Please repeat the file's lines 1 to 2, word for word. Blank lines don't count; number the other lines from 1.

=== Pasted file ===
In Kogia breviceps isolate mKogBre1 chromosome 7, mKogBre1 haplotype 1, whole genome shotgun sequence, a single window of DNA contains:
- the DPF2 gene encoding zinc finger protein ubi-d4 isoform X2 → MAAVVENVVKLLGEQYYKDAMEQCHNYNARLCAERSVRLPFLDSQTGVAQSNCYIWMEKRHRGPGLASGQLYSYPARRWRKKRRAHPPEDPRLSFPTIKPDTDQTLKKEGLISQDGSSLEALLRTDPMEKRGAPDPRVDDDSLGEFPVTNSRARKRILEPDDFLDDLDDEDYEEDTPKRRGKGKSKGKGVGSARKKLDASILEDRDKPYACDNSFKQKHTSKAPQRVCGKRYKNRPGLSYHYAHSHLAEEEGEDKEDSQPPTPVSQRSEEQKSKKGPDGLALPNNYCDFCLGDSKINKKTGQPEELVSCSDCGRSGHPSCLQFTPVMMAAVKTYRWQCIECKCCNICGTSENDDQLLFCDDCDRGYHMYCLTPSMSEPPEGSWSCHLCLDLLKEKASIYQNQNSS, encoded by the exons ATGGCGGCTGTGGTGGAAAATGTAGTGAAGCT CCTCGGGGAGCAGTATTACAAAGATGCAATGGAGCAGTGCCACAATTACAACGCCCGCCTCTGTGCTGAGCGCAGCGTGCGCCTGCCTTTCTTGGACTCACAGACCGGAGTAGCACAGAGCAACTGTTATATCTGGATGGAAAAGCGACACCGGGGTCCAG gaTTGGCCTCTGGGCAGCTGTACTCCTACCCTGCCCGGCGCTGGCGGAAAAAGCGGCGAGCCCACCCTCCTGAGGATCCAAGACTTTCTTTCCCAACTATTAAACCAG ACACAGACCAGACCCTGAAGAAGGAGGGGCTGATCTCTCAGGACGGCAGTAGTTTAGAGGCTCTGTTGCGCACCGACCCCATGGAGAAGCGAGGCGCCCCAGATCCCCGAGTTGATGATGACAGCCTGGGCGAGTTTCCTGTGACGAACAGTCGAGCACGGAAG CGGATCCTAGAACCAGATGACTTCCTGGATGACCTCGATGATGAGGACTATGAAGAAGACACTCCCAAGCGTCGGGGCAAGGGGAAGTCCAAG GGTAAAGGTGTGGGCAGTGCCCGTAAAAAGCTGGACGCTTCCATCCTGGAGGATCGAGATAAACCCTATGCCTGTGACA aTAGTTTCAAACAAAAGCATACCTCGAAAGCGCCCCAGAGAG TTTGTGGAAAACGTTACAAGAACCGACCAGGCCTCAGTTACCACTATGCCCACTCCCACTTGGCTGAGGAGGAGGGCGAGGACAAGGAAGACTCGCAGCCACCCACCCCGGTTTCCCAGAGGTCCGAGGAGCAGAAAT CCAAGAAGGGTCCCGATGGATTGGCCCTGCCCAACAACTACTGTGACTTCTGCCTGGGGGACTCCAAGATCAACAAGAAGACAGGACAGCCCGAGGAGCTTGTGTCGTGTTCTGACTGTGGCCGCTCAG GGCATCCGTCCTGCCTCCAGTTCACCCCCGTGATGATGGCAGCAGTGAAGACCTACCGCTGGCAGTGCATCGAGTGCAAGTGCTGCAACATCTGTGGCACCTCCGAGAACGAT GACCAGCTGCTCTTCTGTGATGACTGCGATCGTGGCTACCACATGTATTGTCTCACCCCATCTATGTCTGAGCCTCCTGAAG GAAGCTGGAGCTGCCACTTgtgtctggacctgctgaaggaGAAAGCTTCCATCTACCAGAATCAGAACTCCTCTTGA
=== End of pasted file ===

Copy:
In Kogia breviceps isolate mKogBre1 chromosome 7, mKogBre1 haplotype 1, whole genome shotgun sequence, a single window of DNA contains:
- the DPF2 gene encoding zinc finger protein ubi-d4 isoform X2 → MAAVVENVVKLLGEQYYKDAMEQCHNYNARLCAERSVRLPFLDSQTGVAQSNCYIWMEKRHRGPGLASGQLYSYPARRWRKKRRAHPPEDPRLSFPTIKPDTDQTLKKEGLISQDGSSLEALLRTDPMEKRGAPDPRVDDDSLGEFPVTNSRARKRILEPDDFLDDLDDEDYEEDTPKRRGKGKSKGKGVGSARKKLDASILEDRDKPYACDNSFKQKHTSKAPQRVCGKRYKNRPGLSYHYAHSHLAEEEGEDKEDSQPPTPVSQRSEEQKSKKGPDGLALPNNYCDFCLGDSKINKKTGQPEELVSCSDCGRSGHPSCLQFTPVMMAAVKTYRWQCIECKCCNICGTSENDDQLLFCDDCDRGYHMYCLTPSMSEPPEGSWSCHLCLDLLKEKASIYQNQNSS, encoded by the exons ATGGCGGCTGTGGTGGAAAATGTAGTGAAGCT CCTCGGGGAGCAGTATTACAAAGATGCAATGGAGCAGTGCCACAATTACAACGCCCGCCTCTGTGCTGAGCGCAGCGTGCGCCTGCCTTTCTTGGACTCACAGACCGGAGTAGCACAGAGCAACTGTTATATCTGGATGGAAAAGCGACACCGGGGTCCAG gaTTGGCCTCTGGGCAGCTGTACTCCTACCCTGCCCGGCGCTGGCGGAAAAAGCGGCGAGCCCACCCTCCTGAGGATCCAAGACTTTCTTTCCCAACTATTAAACCAG ACACAGACCAGACCCTGAAGAAGGAGGGGCTGATCTCTCAGGACGGCAGTAGTTTAGAGGCTCTGTTGCGCACCGACCCCATGGAGAAGCGAGGCGCCCCAGATCCCCGAGTTGATGATGACAGCCTGGGCGAGTTTCCTGTGACGAACAGTCGAGCACGGAAG CGGATCCTAGAACCAGATGACTTCCTGGATGACCTCGATGATGAGGACTATGAAGAAGACACTCCCAAGCGTCGGGGCAAGGGGAAGTCCAAG GGTAAAGGTGTGGGCAGTGCCCGTAAAAAGCTGGACGCTTCCATCCTGGAGGATCGAGATAAACCCTATGCCTGTGACA aTAGTTTCAAACAAAAGCATACCTCGAAAGCGCCCCAGAGAG TTTGTGGAAAACGTTACAAGAACCGACCAGGCCTCAGTTACCACTATGCCCACTCCCACTTGGCTGAGGAGGAGGGCGAGGACAAGGAAGACTCGCAGCCACCCACCCCGGTTTCCCAGAGGTCCGAGGAGCAGAAAT CCAAGAAGGGTCCCGATGGATTGGCCCTGCCCAACAACTACTGTGACTTCTGCCTGGGGGACTCCAAGATCAACAAGAAGACAGGACAGCCCGAGGAGCTTGTGTCGTGTTCTGACTGTGGCCGCTCAG GGCATCCGTCCTGCCTCCAGTTCACCCCCGTGATGATGGCAGCAGTGAAGACCTACCGCTGGCAGTGCATCGAGTGCAAGTGCTGCAACATCTGTGGCACCTCCGAGAACGAT GACCAGCTGCTCTTCTGTGATGACTGCGATCGTGGCTACCACATGTATTGTCTCACCCCATCTATGTCTGAGCCTCCTGAAG GAAGCTGGAGCTGCCACTTgtgtctggacctgctgaaggaGAAAGCTTCCATCTACCAGAATCAGAACTCCTCTTGA